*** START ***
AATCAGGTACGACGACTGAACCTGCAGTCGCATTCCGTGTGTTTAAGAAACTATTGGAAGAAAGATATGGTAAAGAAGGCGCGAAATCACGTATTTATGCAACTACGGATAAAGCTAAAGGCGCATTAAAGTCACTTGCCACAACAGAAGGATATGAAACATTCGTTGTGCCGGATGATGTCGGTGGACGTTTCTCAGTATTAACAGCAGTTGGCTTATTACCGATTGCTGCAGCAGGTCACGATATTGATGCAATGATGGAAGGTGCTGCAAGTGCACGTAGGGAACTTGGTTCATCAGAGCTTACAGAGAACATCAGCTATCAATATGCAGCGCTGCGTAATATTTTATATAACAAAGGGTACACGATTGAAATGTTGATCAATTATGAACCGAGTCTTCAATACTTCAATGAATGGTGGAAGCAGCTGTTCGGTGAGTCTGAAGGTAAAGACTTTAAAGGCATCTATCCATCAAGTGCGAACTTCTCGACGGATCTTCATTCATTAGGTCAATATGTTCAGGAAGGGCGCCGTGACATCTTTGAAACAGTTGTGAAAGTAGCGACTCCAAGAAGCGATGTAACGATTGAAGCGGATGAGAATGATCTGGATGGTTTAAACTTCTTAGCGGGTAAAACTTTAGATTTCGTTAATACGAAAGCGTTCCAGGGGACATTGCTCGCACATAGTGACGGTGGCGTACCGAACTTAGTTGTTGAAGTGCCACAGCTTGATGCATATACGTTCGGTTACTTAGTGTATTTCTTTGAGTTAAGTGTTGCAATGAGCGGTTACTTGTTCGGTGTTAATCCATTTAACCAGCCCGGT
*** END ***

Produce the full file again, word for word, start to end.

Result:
AATCAGGTACGACGACTGAACCTGCAGTCGCATTCCGTGTGTTTAAGAAACTATTGGAAGAAAGATATGGTAAAGAAGGCGCGAAATCACGTATTTATGCAACTACGGATAAAGCTAAAGGCGCATTAAAGTCACTTGCCACAACAGAAGGATATGAAACATTCGTTGTGCCGGATGATGTCGGTGGACGTTTCTCAGTATTAACAGCAGTTGGCTTATTACCGATTGCTGCAGCAGGTCACGATATTGATGCAATGATGGAAGGTGCTGCAAGTGCACGTAGGGAACTTGGTTCATCAGAGCTTACAGAGAACATCAGCTATCAATATGCAGCGCTGCGTAATATTTTATATAACAAAGGGTACACGATTGAAATGTTGATCAATTATGAACCGAGTCTTCAATACTTCAATGAATGGTGGAAGCAGCTGTTCGGTGAGTCTGAAGGTAAAGACTTTAAAGGCATCTATCCATCAAGTGCGAACTTCTCGACGGATCTTCATTCATTAGGTCAATATGTTCAGGAAGGGCGCCGTGACATCTTTGAAACAGTTGTGAAAGTAGCGACTCCAAGAAGCGATGTAACGATTGAAGCGGATGAGAATGATCTGGATGGTTTAAACTTCTTAGCGGGTAAAACTTTAGATTTCGTTAATACGAAAGCGTTCCAGGGGACATTGCTCGCACATAGTGACGGTGGCGTACCGAACTTAGTTGTTGAAGTGCCACAGCTTGATGCATATACGTTCGGTTACTTAGTGTATTTCTTTGAGTTAAGTGTTGCAATGAGCGGTTACTTGTTCGGTGTTAATCCATTTAACCAGCCCGGT